“To my mind, the single most important recommendation the Work and Pensions Committee is making is to replace the idea of a voluntary cost disclosure framework with a mandatory one. This must make sense because there are many advantages in creating a level playing field; everybody that likes free markets should see that. Leaving it to individual companies to decide whether to disclose costs properly or not is as daft as the idea of leaving it entirely to the discretion of car drivers to stick to the speed limits, or not. We don’t want carnage on our roads and we don’t want mass pensioner poverty either.
“I’m curious to now see if any stakeholder is going to be silly enough to not actively and authentically get behind recommendations that have been created purely to look after the interests of the UK’s pensions-saving public.”
Cost Transparency Initiative chair Mel Duffield says: “The Work and Pensions Select Committee’s support for the disclosure templates developed by the Cost Transparency Initiative is very welcome. However, we are disappointed that the Committee’s report fails to recognise the strong engagement between industry, regulators and Government in adopting the work of the Cost Transparency Initiative.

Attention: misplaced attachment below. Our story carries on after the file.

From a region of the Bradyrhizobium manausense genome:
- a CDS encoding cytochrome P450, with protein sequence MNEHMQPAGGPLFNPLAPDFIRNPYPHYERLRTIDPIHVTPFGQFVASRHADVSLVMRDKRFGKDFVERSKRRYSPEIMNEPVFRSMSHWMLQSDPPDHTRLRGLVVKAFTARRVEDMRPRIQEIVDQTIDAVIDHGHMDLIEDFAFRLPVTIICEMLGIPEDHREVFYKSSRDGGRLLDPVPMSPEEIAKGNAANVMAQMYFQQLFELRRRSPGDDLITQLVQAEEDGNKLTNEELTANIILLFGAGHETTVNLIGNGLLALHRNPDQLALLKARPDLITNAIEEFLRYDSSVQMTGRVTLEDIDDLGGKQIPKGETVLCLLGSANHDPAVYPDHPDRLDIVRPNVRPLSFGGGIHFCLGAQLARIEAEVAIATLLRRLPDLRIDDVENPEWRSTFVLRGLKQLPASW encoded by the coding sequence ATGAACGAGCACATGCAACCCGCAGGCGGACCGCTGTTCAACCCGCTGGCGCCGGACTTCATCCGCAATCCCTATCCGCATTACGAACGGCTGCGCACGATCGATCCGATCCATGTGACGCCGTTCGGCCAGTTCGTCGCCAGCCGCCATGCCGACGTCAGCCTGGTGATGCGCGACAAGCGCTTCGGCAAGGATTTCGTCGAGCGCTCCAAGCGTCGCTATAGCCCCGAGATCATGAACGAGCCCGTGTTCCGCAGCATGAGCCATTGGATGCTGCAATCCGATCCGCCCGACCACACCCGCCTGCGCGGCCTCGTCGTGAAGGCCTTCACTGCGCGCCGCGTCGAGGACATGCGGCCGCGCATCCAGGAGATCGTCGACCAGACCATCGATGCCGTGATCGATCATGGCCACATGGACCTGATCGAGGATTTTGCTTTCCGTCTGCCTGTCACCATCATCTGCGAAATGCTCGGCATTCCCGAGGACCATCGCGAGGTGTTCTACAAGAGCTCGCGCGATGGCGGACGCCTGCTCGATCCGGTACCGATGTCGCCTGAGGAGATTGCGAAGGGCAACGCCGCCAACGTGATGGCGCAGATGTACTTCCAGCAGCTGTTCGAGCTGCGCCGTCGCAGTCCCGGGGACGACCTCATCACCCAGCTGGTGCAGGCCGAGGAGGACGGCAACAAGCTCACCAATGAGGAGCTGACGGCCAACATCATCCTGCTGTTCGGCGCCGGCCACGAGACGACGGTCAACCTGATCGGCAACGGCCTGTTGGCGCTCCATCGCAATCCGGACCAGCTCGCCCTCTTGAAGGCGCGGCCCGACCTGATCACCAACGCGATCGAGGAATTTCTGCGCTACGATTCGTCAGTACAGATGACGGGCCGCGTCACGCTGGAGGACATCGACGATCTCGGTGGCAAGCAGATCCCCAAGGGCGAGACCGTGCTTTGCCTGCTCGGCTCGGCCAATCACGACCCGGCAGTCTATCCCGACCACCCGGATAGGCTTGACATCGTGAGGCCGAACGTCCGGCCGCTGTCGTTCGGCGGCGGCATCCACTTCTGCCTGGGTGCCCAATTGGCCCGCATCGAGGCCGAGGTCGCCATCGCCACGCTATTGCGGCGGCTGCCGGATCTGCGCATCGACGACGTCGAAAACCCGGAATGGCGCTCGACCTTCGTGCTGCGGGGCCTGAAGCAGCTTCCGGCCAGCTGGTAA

“Just two months after the launch of the templates, the level of detail in the technical queries the Cost Transparency Initiative has been receiving from investment managers demonstrates the already high level of engagement and take-up by industry.
“The FCA, TPR and Government Ministers have all provided welcome drive and direction, sending very clear messages to the industry about their expectations. We are confident this will help to ensure the success of the Cost Transparency Initiative.”
The report says the Government should urgently resolve the discrepancy between ‘net pay’ and ‘relief at source’ tax relief.
Baroness Altmann says: “MPs have once again demanded the net pay scandal be resolved urgently – but Government seems in denial.
“When it comes to pensions, most workers are at the mercy of their employer’s choice of pension scheme. However, employers are also often unable to compare the costs of different schemes and whether they represent good value for money. A classic example of this is the use of net pay pension arrangements by employers who have lower-paid staff. Over 1.5 million workers, who earn less than £12,500 a year, are being forced to pay the equivalent of a 25 per cent ‘penalty charge’ in their employers’ auto-enrolment pension scheme. Most small businesses and their staff cannot be expected to understand the complexities of tax relief and pensions administration, but this is creating a major social injustice affecting the lowest earners in the country.
“Most of those affected will be women, working part-time, and the Committee is rightly calling on the Government to remedy this injustice urgently. I am working with an Industry Group which has developed practical proposals to ensure these low earners can recoup the excess costs they are being forced, unknowingly, to pay. Let’s hope the Government acts quickly to remedy this injustice.”